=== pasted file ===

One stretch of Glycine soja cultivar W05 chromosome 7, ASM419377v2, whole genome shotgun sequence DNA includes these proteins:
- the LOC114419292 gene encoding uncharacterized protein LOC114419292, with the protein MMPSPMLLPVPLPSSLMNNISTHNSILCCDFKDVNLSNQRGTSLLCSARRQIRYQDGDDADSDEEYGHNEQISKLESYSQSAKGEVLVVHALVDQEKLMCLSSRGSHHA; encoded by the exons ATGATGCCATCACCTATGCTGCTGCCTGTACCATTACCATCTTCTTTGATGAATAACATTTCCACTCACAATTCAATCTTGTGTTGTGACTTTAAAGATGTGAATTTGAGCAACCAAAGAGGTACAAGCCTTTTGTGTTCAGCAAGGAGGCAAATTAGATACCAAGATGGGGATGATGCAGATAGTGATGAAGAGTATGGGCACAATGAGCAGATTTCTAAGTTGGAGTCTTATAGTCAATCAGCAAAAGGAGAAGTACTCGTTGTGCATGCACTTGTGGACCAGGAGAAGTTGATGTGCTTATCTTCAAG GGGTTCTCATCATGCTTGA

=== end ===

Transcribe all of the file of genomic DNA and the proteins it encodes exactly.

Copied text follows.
One stretch of Glycine soja cultivar W05 chromosome 7, ASM419377v2, whole genome shotgun sequence DNA includes these proteins:
- the LOC114419292 gene encoding uncharacterized protein LOC114419292, with the protein MMPSPMLLPVPLPSSLMNNISTHNSILCCDFKDVNLSNQRGTSLLCSARRQIRYQDGDDADSDEEYGHNEQISKLESYSQSAKGEVLVVHALVDQEKLMCLSSRGSHHA; encoded by the exons ATGATGCCATCACCTATGCTGCTGCCTGTACCATTACCATCTTCTTTGATGAATAACATTTCCACTCACAATTCAATCTTGTGTTGTGACTTTAAAGATGTGAATTTGAGCAACCAAAGAGGTACAAGCCTTTTGTGTTCAGCAAGGAGGCAAATTAGATACCAAGATGGGGATGATGCAGATAGTGATGAAGAGTATGGGCACAATGAGCAGATTTCTAAGTTGGAGTCTTATAGTCAATCAGCAAAAGGAGAAGTACTCGTTGTGCATGCACTTGTGGACCAGGAGAAGTTGATGTGCTTATCTTCAAG GGGTTCTCATCATGCTTGA